I have long been a big fan of pecans. I have never been certain how to pronounce the word — I say “pee-can,” you say “p’cahn” — but I’ve always known exactly how to devour the delectable nutty meat found inside the shells.
When I was growing up we could find pecans all over the place -- just lying around on the ground. It was almost like they grew on trees. I would watch old men who worked in the mill pick up pecans and crack them against one another in their powerful fists. We ain't talking paper shells here, either. I would try to do that in private, but lacked the power to make it happen. I was always relegated to stomping on the nut with my foot, which crushed the pecan and ground bits of shell into the meat. Sometimes I cracked them with my teeth. That would create a whole different set of problems.
One day, I told myself, I would be strong enough to crack two pecans in my bare hands. I'm still working on it.
When Thanksgiving approached, Mama would take us to visit her friend who lived out in the country and we would pick up pecans. We could have all we wanted. It was fun -- for the first five minutes. After that, it was back-breaking labor, but Mama would remind us how much we would enjoy the pies and candy and other dishes she would create from the fruits of our enforced labor.
Once I was grown, I spent two years in exile below the gnat line. I lived in a singlewide trailer in a pecan grove in Meigs, Ga. I may write a book about my experiences in Meigs, once the statute of limitations has expired on all of the stuff my roommate and partner-in-crime, Ken Cooper, and I got into down there.
I was sound asleep one Saturday morning, on up in the fall, when the earth started to move under my mobile home. The trailer was shaking and trembling and I thought it would come apart at the seams, and pecans began pounding the top of the roof like they were being fired from a Gatling gun. I jumped out of bed and ran to the window. There was no earthquake and no pending apocalypse. Gathering season had simply begun for the pecan crop. Huge machines, called shakers, had been hooked up to the giant pecan trees surrounding my home and large sheets had been placed under the spreading limbs. The harvest was being shaken out of the trees, onto the sheets. I watched in fascination and developed a whole new appreciation for South Georgia agricultural ingenuity.
Suffice it to say that pecans were plentiful when I lived in a grove, but once I moved home, to the North Georgia Piedmont, I had to rely on more conventional sources to get my share. Once in a while Lamar Crawley would bring me a grocery bag or two he had gathered in his yard, down in Monticello -- and I could always count on Ben Evans to have a fresh crop on hand at his market.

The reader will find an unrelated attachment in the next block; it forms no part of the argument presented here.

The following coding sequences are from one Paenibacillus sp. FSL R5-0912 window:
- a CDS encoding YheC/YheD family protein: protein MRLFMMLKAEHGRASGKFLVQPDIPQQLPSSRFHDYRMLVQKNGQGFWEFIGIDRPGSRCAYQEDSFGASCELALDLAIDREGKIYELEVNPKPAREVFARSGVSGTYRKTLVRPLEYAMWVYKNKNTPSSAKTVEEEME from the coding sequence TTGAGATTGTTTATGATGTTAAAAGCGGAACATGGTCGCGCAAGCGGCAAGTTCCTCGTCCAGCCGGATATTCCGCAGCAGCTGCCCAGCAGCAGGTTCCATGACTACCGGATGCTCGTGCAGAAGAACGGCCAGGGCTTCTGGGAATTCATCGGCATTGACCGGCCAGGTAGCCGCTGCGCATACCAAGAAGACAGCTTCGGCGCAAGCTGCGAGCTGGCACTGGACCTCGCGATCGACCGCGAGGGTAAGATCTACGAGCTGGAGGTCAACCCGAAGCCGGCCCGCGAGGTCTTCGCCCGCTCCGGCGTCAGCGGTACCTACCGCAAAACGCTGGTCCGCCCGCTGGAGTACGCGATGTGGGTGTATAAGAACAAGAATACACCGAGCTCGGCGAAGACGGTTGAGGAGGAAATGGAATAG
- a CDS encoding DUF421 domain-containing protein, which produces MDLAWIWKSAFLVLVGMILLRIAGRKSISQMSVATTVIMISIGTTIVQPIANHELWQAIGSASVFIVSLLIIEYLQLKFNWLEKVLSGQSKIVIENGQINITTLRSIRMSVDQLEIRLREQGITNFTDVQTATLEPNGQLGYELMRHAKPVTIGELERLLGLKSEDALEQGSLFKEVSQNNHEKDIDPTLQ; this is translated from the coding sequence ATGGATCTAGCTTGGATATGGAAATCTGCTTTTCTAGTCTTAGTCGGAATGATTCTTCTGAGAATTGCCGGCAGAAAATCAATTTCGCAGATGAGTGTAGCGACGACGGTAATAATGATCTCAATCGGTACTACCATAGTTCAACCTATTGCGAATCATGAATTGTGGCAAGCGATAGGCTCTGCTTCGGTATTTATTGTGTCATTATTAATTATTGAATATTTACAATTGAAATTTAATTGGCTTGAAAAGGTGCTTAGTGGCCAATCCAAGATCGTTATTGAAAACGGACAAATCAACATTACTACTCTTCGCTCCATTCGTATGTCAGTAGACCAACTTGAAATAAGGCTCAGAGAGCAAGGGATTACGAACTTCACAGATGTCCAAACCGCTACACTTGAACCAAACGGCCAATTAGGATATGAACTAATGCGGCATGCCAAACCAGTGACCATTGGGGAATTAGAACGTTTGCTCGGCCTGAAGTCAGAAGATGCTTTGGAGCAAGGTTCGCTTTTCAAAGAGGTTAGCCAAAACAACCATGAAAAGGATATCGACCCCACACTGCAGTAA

The bottom line is, like I said at the top of the page, I have always been a big fan of pecans. Now I told you all of that to tell you this. Pecans, even in Georgia, which is the leading supplier of pecans worldwide, are in short supply this season. That's right. As many pecans as we grow here in the Peach and Poultry State, the supply is not enough to keep up with the demand.
Oh, you can find pecans all right. They will be on the shelves of every supermarket and produce stand around -- but you'd better be prepared to cross someone's palm with silver because prices are going to be sky high this time around.
John Steedman, owner of the North Georgia Pecan Company, recently reported in the Athens Banner Herald that the price of a pound of premium pecans would jump this year to $9.95 -- a two dollar increase over last year. That's a pretty hefty jump. He blamed this year's drought in South Georgia for part of the problem. The other cause, he said, was that the Chinese have developed a penchant for pecans -- particularly those of the Georgia variety.
That's right. My access to pecan pie, glazed pecans, pecan brittle and all the other delectable dishes my lovely wife Lisa makes with pecans during the holidays, is at risk due to dry weather and Asian appetites.
Not to fear! It wouldn't be Thanksgiving, for me, without pecan pie, and I shall prevail. I'm making a run to Monticello to see Lamar Crawley. If anybody sees Lisa at the grocery store, please remind her to pick up an extra bottle or two of Karo syrup. In the meantime, pray that the Chinese don't discover sweet potatoes. They are my second favorite kind of pie.
Darrell Huckaby is a local educator and author. He will be signing his new "Need Two" audio book, as well as all his other works, Sunday from noon until 4 p.m. at Heartscapes Gallery, on Ga. Hwy. 212.